Stop before it’s perfect.
In the design thinking process, we build rough, scrappy, messy prototypes and test them. The prototypes are not supposed to be good, “right” or perfect. Yet our instincts in the museum sector as visual professionals with extensive academic training is to work on stuff until it’s really damn good.
I was working with a museum that wanted to re-think its traditional wall labels, and we were prototyping new approaches to and conceptualizations of labels. The team was building a rough prototype for testing, and got completely stuck on the contents of the placeholder content. I had to remind them that it was really, truly OK if the contents of the prototyped label were not vetted and curatorially approved for 15-minute tests with visitors in a busy gallery.
Once I reminded them of this, it was as if a weight had been lifted. They were “freed” from their constraint and quickly created a prototype that yielded incredibly rich feedback despite its lack of perfection. Not a single visitor complained that the text was not perfect and publication-worthy.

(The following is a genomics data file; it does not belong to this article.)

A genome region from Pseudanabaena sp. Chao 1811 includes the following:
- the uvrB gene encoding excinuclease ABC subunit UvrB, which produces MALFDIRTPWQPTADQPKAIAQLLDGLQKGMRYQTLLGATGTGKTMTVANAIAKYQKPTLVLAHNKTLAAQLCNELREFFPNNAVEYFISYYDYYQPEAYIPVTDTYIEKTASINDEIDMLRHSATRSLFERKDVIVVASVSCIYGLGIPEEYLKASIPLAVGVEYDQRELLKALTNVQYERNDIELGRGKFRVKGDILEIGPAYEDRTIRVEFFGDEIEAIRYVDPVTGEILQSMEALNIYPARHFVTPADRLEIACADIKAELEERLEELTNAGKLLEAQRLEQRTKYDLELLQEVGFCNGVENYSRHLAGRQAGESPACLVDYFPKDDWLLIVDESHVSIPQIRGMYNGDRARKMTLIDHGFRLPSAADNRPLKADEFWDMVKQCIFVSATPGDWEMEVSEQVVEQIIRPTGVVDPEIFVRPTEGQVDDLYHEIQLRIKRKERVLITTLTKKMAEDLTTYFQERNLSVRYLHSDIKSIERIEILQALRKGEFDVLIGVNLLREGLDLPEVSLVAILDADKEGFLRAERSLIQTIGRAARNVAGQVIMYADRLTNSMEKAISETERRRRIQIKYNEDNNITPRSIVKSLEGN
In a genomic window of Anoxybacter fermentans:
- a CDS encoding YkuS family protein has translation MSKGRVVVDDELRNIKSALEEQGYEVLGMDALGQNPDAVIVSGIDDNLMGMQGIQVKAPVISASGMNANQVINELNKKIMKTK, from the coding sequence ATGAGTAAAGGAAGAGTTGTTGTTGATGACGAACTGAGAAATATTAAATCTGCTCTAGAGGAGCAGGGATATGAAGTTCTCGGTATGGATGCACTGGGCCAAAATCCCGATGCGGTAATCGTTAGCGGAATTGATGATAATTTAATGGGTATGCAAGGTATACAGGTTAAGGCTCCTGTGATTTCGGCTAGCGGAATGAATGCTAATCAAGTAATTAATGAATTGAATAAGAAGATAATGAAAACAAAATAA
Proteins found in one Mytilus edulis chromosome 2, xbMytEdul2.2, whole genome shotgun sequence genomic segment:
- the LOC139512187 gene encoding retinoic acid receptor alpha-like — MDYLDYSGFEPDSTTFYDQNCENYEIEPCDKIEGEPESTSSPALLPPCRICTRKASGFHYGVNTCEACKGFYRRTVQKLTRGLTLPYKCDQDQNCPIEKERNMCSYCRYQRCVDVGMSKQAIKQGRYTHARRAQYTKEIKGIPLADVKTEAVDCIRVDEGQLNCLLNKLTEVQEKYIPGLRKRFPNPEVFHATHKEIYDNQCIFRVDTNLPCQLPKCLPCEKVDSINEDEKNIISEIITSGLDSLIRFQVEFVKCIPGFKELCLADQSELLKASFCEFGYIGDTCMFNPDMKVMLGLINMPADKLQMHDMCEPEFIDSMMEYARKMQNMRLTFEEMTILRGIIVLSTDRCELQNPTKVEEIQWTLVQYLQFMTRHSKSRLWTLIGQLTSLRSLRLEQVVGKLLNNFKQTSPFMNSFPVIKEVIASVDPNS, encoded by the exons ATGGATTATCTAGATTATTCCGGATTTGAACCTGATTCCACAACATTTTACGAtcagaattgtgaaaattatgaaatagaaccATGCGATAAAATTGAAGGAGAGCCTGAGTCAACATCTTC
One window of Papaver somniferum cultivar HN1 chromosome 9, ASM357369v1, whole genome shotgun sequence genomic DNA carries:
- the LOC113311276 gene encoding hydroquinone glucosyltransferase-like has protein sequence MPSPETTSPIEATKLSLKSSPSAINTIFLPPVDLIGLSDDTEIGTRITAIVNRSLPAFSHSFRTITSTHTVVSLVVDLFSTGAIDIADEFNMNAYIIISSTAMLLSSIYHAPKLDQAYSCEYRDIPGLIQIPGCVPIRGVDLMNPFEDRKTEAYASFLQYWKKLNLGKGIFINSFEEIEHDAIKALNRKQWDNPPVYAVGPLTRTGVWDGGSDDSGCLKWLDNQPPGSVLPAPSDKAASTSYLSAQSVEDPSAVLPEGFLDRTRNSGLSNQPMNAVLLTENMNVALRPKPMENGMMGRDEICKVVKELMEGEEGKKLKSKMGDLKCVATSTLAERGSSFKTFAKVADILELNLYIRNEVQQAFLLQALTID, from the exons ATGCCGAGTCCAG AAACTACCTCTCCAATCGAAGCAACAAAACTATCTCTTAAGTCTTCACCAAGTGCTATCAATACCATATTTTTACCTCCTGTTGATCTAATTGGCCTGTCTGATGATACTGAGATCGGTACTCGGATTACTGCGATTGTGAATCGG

As anyone who has tried to effect change inside an organization knows, it’s easy to fall back on old habits when faced with pressing challenges. Retraining how you approach problems requires an ongoing commitment.
A great resource is Design Thinking Action Pact from the Stanford d.school. It contains assignments that were created for Stanford Executive Education students to complete after an on-site workshop, but anyone can download and complete the assignments independently. Each assignments targets a different “design thinking muscle,” so this is an excellent resource for further learning—and unlearning.
As I work with museums on how to integrate design thinking into their ongoing processes, I find myself spending a lot of time talking with my peers about the resistance—and sometimes outright hostility—they face inside their organizations around this new way of working.